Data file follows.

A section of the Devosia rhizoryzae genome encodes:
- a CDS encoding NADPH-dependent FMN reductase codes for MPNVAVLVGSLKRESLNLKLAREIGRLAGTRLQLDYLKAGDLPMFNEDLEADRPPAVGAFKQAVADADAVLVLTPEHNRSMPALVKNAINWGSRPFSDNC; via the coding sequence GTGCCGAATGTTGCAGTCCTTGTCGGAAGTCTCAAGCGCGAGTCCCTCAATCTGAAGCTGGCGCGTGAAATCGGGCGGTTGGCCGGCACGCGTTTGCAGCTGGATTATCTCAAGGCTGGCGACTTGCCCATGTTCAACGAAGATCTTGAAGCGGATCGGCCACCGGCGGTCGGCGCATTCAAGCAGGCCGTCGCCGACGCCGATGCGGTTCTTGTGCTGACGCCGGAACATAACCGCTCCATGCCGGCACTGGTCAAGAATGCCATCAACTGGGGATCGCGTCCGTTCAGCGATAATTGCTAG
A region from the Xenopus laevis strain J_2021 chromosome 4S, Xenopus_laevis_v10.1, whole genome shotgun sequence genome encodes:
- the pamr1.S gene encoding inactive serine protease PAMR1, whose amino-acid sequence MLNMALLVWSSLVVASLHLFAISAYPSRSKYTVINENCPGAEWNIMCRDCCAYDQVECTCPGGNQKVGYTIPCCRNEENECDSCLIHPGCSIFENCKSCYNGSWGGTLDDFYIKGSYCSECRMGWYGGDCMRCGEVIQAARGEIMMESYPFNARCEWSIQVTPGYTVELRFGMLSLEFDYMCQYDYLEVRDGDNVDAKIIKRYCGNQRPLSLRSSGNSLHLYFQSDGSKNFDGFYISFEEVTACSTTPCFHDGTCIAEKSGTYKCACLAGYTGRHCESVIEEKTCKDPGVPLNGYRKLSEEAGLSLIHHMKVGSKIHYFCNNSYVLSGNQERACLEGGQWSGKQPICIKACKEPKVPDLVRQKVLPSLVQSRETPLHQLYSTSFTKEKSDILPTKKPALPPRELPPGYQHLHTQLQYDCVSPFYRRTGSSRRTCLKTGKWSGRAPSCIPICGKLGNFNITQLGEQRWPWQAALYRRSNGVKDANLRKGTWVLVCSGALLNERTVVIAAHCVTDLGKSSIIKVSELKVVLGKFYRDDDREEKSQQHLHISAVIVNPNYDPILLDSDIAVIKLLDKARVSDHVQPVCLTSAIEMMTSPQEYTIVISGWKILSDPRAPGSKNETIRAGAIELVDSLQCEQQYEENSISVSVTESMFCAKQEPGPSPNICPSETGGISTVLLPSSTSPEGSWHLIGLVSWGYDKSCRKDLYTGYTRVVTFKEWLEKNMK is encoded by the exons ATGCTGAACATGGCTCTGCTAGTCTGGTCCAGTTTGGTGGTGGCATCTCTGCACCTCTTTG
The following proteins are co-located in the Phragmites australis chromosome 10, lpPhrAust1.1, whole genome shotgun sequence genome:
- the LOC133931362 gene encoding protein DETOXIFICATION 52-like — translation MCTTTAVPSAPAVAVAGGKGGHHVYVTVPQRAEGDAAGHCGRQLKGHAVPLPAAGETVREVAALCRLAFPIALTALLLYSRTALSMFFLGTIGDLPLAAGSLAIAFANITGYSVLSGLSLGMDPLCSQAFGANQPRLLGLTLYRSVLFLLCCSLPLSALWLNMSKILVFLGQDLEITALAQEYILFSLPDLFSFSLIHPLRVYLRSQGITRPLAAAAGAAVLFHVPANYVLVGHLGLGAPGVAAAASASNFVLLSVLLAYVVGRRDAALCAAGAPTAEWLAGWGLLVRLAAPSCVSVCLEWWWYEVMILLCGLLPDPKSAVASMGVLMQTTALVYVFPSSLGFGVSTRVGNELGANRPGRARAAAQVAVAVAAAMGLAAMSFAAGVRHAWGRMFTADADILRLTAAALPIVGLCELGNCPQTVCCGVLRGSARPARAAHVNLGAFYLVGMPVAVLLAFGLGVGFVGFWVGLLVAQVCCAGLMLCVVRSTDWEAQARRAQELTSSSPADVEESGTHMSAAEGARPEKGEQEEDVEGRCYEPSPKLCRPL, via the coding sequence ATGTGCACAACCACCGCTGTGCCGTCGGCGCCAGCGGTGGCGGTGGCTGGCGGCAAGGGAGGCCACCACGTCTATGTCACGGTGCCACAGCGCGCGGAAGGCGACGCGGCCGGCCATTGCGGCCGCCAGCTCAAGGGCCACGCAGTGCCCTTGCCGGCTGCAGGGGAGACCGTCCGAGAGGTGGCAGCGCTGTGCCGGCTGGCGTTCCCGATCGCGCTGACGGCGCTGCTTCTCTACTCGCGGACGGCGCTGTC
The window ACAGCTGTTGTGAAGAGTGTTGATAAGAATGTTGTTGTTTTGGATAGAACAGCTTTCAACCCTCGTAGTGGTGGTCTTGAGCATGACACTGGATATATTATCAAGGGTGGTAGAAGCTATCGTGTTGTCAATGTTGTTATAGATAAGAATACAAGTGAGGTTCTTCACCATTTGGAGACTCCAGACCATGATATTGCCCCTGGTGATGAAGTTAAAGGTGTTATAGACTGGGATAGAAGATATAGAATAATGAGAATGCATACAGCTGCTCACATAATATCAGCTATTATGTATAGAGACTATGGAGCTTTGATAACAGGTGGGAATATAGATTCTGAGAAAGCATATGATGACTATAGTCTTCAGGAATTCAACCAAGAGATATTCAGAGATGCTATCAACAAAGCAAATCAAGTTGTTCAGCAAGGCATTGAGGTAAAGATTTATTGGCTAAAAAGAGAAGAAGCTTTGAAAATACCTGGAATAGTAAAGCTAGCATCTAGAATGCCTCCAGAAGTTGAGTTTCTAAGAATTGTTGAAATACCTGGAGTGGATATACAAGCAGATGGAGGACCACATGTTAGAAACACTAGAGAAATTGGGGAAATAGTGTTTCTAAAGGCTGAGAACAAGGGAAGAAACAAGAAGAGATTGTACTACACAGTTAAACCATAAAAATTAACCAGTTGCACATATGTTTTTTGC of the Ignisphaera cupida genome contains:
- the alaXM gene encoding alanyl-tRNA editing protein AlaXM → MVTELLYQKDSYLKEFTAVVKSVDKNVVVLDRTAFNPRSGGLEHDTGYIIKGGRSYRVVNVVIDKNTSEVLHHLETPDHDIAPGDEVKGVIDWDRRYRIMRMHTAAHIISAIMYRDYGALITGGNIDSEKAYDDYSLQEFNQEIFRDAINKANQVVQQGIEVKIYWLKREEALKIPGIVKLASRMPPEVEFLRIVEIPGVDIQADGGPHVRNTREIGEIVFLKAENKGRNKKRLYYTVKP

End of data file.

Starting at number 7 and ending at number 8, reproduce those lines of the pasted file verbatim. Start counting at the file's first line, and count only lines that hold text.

The window ACAGCTGTTGTGAAGAGTGTTGATAAGAATGTTGTTGTTTTGGATAGAACAGCTTTCAACCCTCGTAGTGGTGGTCTTGAGCATGACACTGGATATATTATCAAGGGTGGTAGAAGCTATCGTGTTGTCAATGTTGTTATAGATAAGAATACAAGTGAGGTTCTTCACCATTTGGAGACTCCAGACCATGATATTGCCCCTGGTGATGAAGTTAAAGGTGTTATAGACTGGGATAGAAGATATAGAATAATGAGAATGCATACAGCTGCTCACATAATATCAGCTATTATGTATAGAGACTATGGAGCTTTGATAACAGGTGGGAATATAGATTCTGAGAAAGCATATGATGACTATAGTCTTCAGGAATTCAACCAAGAGATATTCAGAGATGCTATCAACAAAGCAAATCAAGTTGTTCAGCAAGGCATTGAGGTAAAGATTTATTGGCTAAAAAGAGAAGAAGCTTTGAAAATACCTGGAATAGTAAAGCTAGCATCTAGAATGCCTCCAGAAGTTGAGTTTCTAAGAATTGTTGAAATACCTGGAGTGGATATACAAGCAGATGGAGGACCACATGTTAGAAACACTAGAGAAATTGGGGAAATAGTGTTTCTAAAGGCTGAGAACAAGGGAAGAAACAAGAAGAGATTGTACTACACAGTTAAACCATAAAAATTAACCAGTTGCACATATGTTTTTTGC of the Ignisphaera cupida genome contains:
- the alaXM gene encoding alanyl-tRNA editing protein AlaXM → MVTELLYQKDSYLKEFTAVVKSVDKNVVVLDRTAFNPRSGGLEHDTGYIIKGGRSYRVVNVVIDKNTSEVLHHLETPDHDIAPGDEVKGVIDWDRRYRIMRMHTAAHIISAIMYRDYGALITGGNIDSEKAYDDYSLQEFNQEIFRDAINKANQVVQQGIEVKIYWLKREEALKIPGIVKLASRMPPEVEFLRIVEIPGVDIQADGGPHVRNTREIGEIVFLKAENKGRNKKRLYYTVKP